Referring to the drawing in detail, it will be seen that the homogenizer consists of a cylindrical tank or vessel 10 mounted on a suitable base and having end plates 11 and 12 secured thereto. The end plate 11 has a bearing 13 over which is secured a cap 14. The end plate 12 has a bearing 15 over which is fitted a housing 16. A shaft 17 is mounted in the bearings 13 and 15, so as to rotate about the axis of the cylinder 10. Means such as the hydraulic motor 18 is mounted on the housing 16. The motor is connected to the shaft 17 by the coupling 19 in 2,774,577 Patented Dec. 1956 the housing 16 and isadap'ted to rotate the shaft at a rather high speed, say 1500 to 3000 R. P. M. 7

By means of spacer rings 20, a number of stator disks 21 are mounted in the cylinder 10.. As illustrated, there may be four of these stator disks, twonear the end plate 1 1 and two near the end plate' 12, so as to leave considerable space in the center of the. cylinder 10 to form two churning sections, one at each' end of the vessel, and a central impact or mixing chamber designated 22 (Fig. 2).

. Each stator disk is provided with a number ,of radial slots 23 as best shown in Fig. 3. These are disposed some distance inwardly from the circumference of the disk so that liquid cannot readily flow along the inside wall of the cylinder 10.

Clamped on the shaft 17 are a number of rotor disks 24. As illustrated, there are two of these rotor disks, one for each set of stator disks, and so mounted as to rotate between them.

The rotor disks are provided with a circle of holes 25 near their pcrifery and a circle of curved slots 26 in their perifery as shown particularly in Fig. 5.

The disks 24 are of such diameter that the holes 25 and slots 26 are a greater distance from the shaft 17 than the slots 23 in the stator disks 21 so that the liquid flowing through the cylinder 10 across the disks has to travel in a zig-zag pattern. The action is such that centrifugal force is imparted to the liquids in the chamber by the rotor disks 24 but the movement of the liquids, under this force, around the stator plates 21 and through the slots 23 therein causes a great deal of turbulence which assists in mixing and blending the liquids.

An important feature of the invention resides in the fact that there are two streams of liquid subjected to the churning and'blending action of the disks and that these two streams are then caused to converge in the mixing chamber 22. This action is brought about by having two inlets 27 and 28 for the liquids supplied to the cylinder 10 and by having but a single outlet 29. It will be observed that the outlet 29 is so disposed as to be radial to the chamber 22 rather than tangential, so that the liquids do not leave the chamber 22 smoothly the way they do in a centrifugal pump.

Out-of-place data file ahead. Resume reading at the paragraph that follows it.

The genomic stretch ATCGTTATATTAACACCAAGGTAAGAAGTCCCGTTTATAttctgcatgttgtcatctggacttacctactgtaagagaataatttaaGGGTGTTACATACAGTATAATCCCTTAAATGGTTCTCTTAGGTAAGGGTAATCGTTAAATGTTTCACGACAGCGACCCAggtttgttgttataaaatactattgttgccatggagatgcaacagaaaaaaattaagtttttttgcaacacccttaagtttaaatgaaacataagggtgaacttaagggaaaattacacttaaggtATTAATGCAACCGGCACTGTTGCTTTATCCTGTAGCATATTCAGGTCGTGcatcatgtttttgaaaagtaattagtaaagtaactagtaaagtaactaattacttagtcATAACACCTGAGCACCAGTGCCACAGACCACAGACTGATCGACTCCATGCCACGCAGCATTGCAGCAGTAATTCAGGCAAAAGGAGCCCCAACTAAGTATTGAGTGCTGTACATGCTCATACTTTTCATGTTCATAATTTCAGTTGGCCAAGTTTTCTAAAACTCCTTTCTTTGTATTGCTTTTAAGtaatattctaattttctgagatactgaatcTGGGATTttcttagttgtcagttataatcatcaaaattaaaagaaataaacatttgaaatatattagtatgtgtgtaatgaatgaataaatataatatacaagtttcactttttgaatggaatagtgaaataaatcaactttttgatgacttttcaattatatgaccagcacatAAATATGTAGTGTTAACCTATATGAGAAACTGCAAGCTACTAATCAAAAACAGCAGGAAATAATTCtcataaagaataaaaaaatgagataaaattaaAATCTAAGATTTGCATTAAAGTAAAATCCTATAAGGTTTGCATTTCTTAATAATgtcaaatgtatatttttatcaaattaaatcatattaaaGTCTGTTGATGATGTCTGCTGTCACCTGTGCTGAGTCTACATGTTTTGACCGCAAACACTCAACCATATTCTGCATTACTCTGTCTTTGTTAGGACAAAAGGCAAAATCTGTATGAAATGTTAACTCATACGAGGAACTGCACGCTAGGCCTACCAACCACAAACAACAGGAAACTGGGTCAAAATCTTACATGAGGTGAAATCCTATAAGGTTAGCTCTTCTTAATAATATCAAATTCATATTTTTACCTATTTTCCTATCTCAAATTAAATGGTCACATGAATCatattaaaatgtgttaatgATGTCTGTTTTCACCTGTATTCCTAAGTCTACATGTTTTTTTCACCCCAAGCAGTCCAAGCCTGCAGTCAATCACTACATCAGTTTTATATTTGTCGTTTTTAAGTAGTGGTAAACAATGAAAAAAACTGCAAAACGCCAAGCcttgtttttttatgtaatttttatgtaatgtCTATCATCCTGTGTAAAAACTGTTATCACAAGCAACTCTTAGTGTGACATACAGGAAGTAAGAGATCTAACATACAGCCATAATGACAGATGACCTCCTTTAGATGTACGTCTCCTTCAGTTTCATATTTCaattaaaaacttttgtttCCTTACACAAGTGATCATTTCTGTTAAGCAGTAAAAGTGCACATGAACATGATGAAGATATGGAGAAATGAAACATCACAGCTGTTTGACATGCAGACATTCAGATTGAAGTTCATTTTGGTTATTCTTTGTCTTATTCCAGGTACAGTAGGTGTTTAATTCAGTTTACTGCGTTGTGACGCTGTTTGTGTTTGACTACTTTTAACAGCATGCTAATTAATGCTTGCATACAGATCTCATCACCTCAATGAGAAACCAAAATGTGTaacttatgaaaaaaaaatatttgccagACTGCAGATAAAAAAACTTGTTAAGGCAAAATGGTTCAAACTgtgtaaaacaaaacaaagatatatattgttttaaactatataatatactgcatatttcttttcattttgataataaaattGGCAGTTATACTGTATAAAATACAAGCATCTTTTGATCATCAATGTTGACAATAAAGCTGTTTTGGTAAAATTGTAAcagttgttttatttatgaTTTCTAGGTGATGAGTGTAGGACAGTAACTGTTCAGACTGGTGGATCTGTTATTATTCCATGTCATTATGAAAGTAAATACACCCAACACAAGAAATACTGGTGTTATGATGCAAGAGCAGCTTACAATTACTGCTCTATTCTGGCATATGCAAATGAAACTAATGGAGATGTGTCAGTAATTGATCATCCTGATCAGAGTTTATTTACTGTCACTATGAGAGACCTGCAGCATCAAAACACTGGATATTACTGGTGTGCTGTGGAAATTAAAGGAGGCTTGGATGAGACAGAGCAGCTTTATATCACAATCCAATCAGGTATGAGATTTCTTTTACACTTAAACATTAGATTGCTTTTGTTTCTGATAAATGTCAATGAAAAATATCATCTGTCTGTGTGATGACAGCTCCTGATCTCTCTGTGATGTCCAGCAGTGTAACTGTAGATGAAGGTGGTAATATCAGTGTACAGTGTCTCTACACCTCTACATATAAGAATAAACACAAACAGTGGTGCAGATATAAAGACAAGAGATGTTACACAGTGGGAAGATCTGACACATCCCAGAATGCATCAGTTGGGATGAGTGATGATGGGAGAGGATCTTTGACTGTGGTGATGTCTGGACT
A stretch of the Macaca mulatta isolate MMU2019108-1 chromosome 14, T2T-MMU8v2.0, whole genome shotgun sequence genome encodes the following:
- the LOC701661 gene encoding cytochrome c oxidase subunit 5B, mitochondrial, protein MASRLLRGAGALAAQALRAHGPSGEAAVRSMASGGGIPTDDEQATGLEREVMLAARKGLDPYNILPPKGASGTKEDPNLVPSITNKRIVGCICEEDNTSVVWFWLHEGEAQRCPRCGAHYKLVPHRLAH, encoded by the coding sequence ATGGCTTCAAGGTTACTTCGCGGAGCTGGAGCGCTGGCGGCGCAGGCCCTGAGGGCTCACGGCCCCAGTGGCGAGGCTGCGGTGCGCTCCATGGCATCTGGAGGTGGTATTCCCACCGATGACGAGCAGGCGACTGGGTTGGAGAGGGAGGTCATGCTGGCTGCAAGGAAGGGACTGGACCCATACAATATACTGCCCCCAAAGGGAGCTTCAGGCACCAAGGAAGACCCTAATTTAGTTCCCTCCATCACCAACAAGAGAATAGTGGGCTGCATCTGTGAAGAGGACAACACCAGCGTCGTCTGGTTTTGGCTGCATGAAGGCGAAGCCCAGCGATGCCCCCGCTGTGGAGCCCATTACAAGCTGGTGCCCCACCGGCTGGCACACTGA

The inlets 27 and 28 supply the liquids to the cylinder 10 on the outside of the two sets of disks so that both streams are subjected to the intense blending action of the disks before being thrown together in the chamber 22.

In Fig. 1, a single pump 30 is shown for supplying oil to the homogenizer. This may be a large volume pump and be connected to a manifold 31 which is connected to the inlets 27 and 28 as illustrated. This pump causes the liquids to flow through the homogenizer.

The homogenizer is provided with a number of auxiliary pumps such as are illustrated at 32, 33, 34 and 35. These serve to meter liquids supplied thereto from the reservoirs 36, 37, 38 and 39 and add them to the streams of oil entering the homogenizer through the inlets 27 and 28. If the homogenizer is being used to increase the viscosity of the oil, reservoirs 37 and 39 may contain a caustic solution and reservoirs 36 and 38 contain an acid, such as oleic acid. If the homogenizer is being used to form an emulsion, one or more of the reservoirs may contain water. Of course, not all of the reservoirs need be used at the same time, and more than the number illustrated may be provided. The pumps 32, 33, 34 and 35 may be synchronized with each other and with the main pump 30, if desired to insure accuracy in proportioning the liquids.